The freezing cold is here, but not everyone has a place to go to get shelter from the storm.
Those living on the streets aren’t just trying to stay warm, they’re trying to survive in temperatures that were expected to fall to single digits Wednesday night.
“It’s something that I have never experienced before in my entire life,” said Carlos Rivas. “I am from L.A. and have never actually ever been homeless before. This is my first year. First three months.”
Right now, Rivas, who didn’t want to be shown on camera, is living in a tent off 2nd Street, and he is not alone.
“Every little necessity is of importance, like the little things matter, like gloves, propane, stuff like that, scarves,” Rivas said. “I have never really expected to live somewhere where stuff like that would really matter.”
Less than a mile away, an emergency shelter at First Presbyterian Church, open for those looking for warmth and a meal.
“This is not an easy place to be houseless,” said pastor First Presbyterian Church Morgan Schmidt. “I think that is a myth a lot of people buy into, that people come here cause there is help available here and the truth is experiencing houselessness is exhausting and it is dangerous.”
Guest John Steele says the van he lives in 12 miles out of town broke down due to the cold, forcing him to start living in available shelters.
“When you live in an environment where you are in the cold for 11 hours a day, it physically and mentally draws on the body and if you do it for long periods of time, you become numb to the simplest things,” said Steele.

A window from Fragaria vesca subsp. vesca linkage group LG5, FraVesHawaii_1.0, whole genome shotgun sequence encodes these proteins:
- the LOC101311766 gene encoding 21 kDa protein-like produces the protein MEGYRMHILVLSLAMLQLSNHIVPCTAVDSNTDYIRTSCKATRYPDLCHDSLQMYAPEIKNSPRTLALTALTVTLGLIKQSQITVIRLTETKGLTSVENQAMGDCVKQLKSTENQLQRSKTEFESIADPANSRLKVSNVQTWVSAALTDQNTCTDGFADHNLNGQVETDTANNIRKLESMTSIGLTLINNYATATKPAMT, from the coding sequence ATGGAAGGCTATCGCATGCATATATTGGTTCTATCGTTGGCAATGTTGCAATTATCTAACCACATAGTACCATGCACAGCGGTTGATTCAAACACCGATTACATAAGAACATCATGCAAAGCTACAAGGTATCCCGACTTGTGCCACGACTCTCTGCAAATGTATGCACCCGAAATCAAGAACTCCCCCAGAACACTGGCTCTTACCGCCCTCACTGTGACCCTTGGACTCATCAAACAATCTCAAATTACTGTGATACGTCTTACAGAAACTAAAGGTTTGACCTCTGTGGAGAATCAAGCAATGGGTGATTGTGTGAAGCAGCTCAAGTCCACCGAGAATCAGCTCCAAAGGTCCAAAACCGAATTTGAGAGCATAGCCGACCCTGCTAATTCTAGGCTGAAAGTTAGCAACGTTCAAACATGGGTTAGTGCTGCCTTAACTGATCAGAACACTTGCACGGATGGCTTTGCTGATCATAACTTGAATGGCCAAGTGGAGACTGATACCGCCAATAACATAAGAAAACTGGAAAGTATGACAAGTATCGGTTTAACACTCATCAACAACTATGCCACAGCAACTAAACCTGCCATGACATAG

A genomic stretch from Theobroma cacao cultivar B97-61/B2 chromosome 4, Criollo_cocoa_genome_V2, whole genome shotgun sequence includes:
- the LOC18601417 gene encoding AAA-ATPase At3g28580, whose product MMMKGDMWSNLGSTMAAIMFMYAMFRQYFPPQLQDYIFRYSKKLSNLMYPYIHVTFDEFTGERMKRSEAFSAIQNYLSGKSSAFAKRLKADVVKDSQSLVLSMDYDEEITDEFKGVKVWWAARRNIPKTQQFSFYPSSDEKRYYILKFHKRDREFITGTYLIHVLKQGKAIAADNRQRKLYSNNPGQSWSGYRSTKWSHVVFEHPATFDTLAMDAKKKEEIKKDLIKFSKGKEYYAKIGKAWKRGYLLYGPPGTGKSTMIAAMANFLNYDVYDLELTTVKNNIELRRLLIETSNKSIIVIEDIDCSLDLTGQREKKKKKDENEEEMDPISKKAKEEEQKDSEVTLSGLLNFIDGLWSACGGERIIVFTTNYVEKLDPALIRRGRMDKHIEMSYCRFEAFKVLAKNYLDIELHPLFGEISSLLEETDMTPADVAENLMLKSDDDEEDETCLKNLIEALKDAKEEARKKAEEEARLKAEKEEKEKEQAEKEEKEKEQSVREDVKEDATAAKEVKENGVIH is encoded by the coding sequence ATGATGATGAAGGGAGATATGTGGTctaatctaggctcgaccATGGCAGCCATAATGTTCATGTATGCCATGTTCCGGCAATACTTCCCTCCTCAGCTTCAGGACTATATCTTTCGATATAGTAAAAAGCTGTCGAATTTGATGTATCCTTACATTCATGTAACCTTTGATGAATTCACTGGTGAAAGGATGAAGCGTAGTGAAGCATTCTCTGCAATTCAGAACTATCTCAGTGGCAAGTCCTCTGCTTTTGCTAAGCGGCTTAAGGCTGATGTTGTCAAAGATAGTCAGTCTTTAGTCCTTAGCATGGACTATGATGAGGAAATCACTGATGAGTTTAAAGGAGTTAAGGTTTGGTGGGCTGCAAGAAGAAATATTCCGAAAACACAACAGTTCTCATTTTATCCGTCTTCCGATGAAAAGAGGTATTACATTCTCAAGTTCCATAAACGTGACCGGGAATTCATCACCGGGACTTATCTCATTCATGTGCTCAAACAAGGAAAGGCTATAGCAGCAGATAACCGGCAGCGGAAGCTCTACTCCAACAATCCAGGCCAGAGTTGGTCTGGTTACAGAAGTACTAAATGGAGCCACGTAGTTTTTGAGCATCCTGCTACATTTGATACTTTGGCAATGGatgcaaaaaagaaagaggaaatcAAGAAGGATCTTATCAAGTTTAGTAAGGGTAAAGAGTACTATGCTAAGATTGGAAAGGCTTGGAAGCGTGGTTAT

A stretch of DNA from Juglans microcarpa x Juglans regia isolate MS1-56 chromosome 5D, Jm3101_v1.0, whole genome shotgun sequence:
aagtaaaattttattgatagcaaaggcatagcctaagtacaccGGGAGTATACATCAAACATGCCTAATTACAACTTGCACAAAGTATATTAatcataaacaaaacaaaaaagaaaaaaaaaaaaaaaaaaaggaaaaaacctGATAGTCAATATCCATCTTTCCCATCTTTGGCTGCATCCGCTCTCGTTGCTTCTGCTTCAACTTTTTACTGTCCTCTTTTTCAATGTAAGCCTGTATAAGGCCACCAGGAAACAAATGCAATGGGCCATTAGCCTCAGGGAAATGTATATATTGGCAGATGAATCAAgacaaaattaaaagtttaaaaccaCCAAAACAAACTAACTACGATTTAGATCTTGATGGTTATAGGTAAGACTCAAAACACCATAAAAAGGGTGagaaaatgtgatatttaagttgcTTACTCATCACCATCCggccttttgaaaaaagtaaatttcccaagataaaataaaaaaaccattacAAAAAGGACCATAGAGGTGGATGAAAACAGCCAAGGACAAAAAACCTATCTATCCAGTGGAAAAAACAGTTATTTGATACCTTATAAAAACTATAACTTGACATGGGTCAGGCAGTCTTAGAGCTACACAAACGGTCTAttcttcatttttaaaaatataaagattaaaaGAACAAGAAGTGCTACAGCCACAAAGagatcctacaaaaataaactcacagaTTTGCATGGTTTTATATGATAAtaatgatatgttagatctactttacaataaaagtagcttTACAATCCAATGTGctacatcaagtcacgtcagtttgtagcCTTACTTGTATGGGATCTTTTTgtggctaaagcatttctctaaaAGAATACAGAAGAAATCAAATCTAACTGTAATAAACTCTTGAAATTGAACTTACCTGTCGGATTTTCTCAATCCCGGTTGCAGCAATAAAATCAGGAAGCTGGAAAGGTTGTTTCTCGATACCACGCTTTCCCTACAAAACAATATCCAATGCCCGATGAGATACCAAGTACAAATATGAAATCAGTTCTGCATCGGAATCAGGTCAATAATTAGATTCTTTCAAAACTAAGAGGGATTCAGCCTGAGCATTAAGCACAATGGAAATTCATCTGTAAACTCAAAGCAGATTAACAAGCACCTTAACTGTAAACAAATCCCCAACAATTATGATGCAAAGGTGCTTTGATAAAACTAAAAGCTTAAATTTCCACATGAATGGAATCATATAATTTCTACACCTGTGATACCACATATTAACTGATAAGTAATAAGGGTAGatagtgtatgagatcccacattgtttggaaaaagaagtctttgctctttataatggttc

Some guests like Marcus Wolf head straight to the overnight shelter on 3rd Street, once day-use shelters close.
That Shelter hosted 100 guests Tuesday night, a record, and the numbers could go up as the temperature goes down.
“It’s loud, you know a lot of drug activity, a lot of behavior, it is overwhelming and stressful,” said Wolf. “I looked at my wife and I told her I would rather be in my car. I would rather freeze and be comfortable than be somewhere warm where I am not comfortable.”
Comfort is beyond Carlos Rivas’ reach right now, but he appreciates all the help he’s received so far.
“It’s been rough,” Rivas said. “It’s been pretty horrible actually, but I’m surviving, and I am trying to take this as God’s will.”
First Presbyterian Church in Bend is also open Thursday 8 a.m. – 5 p.m., but may open Friday depending on the weather.
The Bend winter shelter on 275 NE 2nd Street is open 3 p.m. – 7 a.m.